Finding a High Quality Home

Home Buying Season is in full swing and eager buyers are out touring new homes in Austin. But when it comes time to compare similar looking homes in similar locations, the most important features may not be so apparent.

Once you’ve settled on a specific neighborhood or area, it’s important to begin comparing the construction standards and features available from each of the homebuilders in that area. We have offered up a list of the most important features you should ask about to ensure the home you’re looking at is a keeper.

The Foundation

First, find out what kind of foundation the homes have. The soil in Central Texas is notorious for causing shifting and cracking in home foundations, which leads to sloping floors, cracked walls and sticky windows and doors.

The Roof

The second most important part of a home after the foundation is the roof. Poorly framed roofs can lead to leaking and buckling on the outside, as well as cracking and nails that push through ceilings on the inside. While many volume builders use pre-fabricated roof trusses, a little extra effort can ensure a much more stable and secure roof.

The Framing

The way a new home is framed also plays an important role in the overall stability and character of its construction. Buffington’s homes feature fully engineered, wind-braced frames. The extra bracing prevents the home from racking or twisting in higher winds, where even the slightest movement can lead to cracking walls and stuck doors or windows. The interior and exterior of these walls are wrapped in heavy-duty, half-inch OSB board, further preventing movement and also adding an extra layer of noise insulation. Additionally, all structural beams are sized by an engineer for proper load ratings, protecting against beams that are too small (and unstable) or too big (and unnecessarily expensive).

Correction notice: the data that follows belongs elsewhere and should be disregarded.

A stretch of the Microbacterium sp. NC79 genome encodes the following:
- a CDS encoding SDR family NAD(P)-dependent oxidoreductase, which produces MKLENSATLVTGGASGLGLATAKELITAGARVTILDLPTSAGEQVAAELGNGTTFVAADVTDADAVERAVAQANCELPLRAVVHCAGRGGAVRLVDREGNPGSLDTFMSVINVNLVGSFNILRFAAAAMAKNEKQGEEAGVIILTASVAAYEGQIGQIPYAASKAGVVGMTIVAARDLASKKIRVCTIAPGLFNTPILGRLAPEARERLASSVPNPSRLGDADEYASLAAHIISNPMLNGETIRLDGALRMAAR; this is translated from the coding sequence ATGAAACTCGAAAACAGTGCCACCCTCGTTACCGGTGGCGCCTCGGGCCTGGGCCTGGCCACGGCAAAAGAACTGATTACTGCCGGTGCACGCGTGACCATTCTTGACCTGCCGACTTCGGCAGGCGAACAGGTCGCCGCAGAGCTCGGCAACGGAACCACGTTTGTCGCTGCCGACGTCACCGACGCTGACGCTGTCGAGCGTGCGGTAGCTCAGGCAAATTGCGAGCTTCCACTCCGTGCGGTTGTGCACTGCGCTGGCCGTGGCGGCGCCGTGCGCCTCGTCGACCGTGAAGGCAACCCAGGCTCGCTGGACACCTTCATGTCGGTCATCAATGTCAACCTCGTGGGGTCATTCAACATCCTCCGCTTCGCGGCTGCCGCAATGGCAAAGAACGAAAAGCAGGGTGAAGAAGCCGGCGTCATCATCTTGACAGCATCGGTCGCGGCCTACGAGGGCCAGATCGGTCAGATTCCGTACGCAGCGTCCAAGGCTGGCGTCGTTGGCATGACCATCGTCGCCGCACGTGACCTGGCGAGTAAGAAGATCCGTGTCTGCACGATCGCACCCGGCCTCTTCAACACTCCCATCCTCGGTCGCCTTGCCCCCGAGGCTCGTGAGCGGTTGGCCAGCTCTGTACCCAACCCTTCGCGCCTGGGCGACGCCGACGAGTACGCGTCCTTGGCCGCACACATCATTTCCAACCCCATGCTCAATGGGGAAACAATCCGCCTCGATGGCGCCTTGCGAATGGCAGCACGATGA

The Flooring

Many buyers are concerned with the floor coverings in a new home, but what’s underneath them can be even more important. To cut costs, many builders use pre-fabricated I-joists to build their floors, which can lead to floors that bounce and squeak. But Buffington’s floors are built with 16-inch-deep trusses, the deepest flooring support. The trusses are spaced 24 inches apart throughout the home, with just 16 inches of space master bedrooms and game rooms where the loads are typically heavier. On top of that, the homes feature three-quarter-inch tongue-and-groove sub-floors that are secured with screws and industrial adhesive, ensuring against squeaking, bouncing and those annoying nails that can stick up beneath floor coverings. Deeper floors and heavier sub-flooring also add extra noise insulation between floors.

Interior Walls

When it comes to framing the interior walls, builders can cut costs by cutting back on materials and labor. Many builders frame interior walls with studs spaced 24-inches apart where the code permits, but some builders use 16-inch centers throughout. The closer spacing adds stability and further protects against cracking and shifting as the home ages. They also secure all sheetrock with screws instead of nails, preventing against nails that can push through walls and ceilings over time.

Inspections

Throughout this entire building process, your builder should require four separate, independent inspections on the structure of the home. With two separate inspections on the foundation, one at the framing stage and one final inspection when the home is complete.

These are just a few examples of the many ways that volume builders can cut corners and save money at the homeowner’s expense. A little hard work during construction can virtually eliminate the daily maintenance that many homebuyers find themselves stuck with in a new home.